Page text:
The person making the application also has the option of obtaining the certificate of private conduct directly from the Federal Office of Justice. This is done by submitting the original application recorded and handed over to the registration office as well as a photo ID. A handover cannot take place if a European certificate of good conduct is to be issued in accordance with § 30b BZRG, i. In other words, if the applicant is - in addition to or instead of the German - the citizenship of one or more other EU member states.
The address is:Federal Office of Justice
- Visitor service -
Adenauerallee 99 - 103
Monday - Friday 8:00 a.m. to 2:00 p.m.
Yes. The certificate of good conduct can be requested via the online portal of the Federal Office of Justice. For this you need the new electronic identity card or an electronic residence permit and a card reader. You can find the online portal here.
A certificate of good conduct costs 13.00 EUR.
The fee is to be paid with the application to the competent registration authority.
In certain cases, fees for a certificate of good conduct can be waived. The details can be found in the information sheet on the collection of fees for the certificate of good conduct stored here (PDF, 120KB, file is barrier-free / low-barrier).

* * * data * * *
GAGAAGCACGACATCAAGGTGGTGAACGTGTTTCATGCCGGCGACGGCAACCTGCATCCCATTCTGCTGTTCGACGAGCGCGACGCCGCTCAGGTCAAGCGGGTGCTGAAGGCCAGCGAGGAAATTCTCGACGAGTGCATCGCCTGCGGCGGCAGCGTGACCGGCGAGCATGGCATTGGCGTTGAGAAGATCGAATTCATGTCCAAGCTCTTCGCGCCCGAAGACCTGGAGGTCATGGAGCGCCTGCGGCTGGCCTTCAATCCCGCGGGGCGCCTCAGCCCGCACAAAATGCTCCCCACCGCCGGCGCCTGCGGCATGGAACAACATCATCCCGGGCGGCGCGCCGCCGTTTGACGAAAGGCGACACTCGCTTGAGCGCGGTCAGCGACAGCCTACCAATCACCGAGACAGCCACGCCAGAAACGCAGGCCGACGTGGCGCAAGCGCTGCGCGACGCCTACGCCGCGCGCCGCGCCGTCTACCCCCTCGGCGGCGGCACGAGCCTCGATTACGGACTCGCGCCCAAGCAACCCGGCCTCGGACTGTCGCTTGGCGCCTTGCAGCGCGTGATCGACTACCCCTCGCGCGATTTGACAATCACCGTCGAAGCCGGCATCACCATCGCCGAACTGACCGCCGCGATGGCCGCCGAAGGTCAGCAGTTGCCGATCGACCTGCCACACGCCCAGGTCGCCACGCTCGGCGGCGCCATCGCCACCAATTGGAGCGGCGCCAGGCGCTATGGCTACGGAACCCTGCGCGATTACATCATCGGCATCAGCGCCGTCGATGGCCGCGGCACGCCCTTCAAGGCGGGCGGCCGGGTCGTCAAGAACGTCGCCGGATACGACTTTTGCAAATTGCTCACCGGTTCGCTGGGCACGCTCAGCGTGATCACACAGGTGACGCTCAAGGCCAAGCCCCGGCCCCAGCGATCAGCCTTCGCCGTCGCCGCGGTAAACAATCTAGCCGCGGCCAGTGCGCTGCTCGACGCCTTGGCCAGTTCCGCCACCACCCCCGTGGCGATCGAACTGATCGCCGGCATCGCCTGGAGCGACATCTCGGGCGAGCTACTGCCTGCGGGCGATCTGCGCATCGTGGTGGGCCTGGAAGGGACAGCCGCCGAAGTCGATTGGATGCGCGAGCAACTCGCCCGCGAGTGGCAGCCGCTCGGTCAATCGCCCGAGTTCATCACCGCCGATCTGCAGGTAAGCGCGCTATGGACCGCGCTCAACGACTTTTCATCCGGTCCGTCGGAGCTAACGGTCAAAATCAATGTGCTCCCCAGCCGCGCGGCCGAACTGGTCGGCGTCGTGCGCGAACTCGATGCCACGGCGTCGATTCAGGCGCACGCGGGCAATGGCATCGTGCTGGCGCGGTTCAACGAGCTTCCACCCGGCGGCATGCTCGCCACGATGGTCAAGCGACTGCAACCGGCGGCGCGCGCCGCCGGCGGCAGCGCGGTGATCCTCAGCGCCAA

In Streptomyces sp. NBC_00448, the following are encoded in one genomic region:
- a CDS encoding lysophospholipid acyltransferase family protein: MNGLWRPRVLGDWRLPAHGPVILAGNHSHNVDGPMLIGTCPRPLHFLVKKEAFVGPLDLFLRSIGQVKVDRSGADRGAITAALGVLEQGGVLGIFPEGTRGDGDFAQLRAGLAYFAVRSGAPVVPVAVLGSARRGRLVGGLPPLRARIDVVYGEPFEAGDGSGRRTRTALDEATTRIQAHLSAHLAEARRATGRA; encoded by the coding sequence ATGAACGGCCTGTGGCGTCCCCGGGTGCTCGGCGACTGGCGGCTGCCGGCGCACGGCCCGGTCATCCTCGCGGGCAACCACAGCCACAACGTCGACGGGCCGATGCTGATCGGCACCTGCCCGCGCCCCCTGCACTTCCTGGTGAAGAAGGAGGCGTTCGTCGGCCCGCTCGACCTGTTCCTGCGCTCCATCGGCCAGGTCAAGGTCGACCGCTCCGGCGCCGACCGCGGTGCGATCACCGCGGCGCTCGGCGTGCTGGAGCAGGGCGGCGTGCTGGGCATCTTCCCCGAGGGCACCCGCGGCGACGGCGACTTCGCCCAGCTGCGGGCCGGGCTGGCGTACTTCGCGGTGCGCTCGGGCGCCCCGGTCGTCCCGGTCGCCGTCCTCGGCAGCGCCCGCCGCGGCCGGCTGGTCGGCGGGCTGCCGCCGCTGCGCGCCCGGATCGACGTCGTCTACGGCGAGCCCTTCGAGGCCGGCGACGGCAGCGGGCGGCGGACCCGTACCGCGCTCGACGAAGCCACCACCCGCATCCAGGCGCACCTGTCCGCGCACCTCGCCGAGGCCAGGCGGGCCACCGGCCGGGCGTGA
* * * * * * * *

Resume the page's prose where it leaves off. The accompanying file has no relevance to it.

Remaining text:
The processing time of requests for a certificate of good conduct depends on the total number of requests to be processed. It usually takes 1 to 2 weeks.
If you have any questions about the processing status, please use the contact form, subject "Certificate of good conduct".
The issuance of a European Certificate of Good Conduct may require a longer processing time, as the notification must be requested from the register of the home Member State. The underlying European regulations grant the home member state a period of twenty working days for the transmission.
If you have any questions about the processing status, please use the contact form, subject "Certificate of good conduct with international reference".
According to Section 30 (4) BZRG, it is not permitted to send the certificate of good conduct to anyone other than the applicant. However, it is possible to send the applicant the certificate of good conduct to an address other than the registered address if this is unavoidable for the applicant (e.g. business trip). It should be noted that the addressee remains the applicant.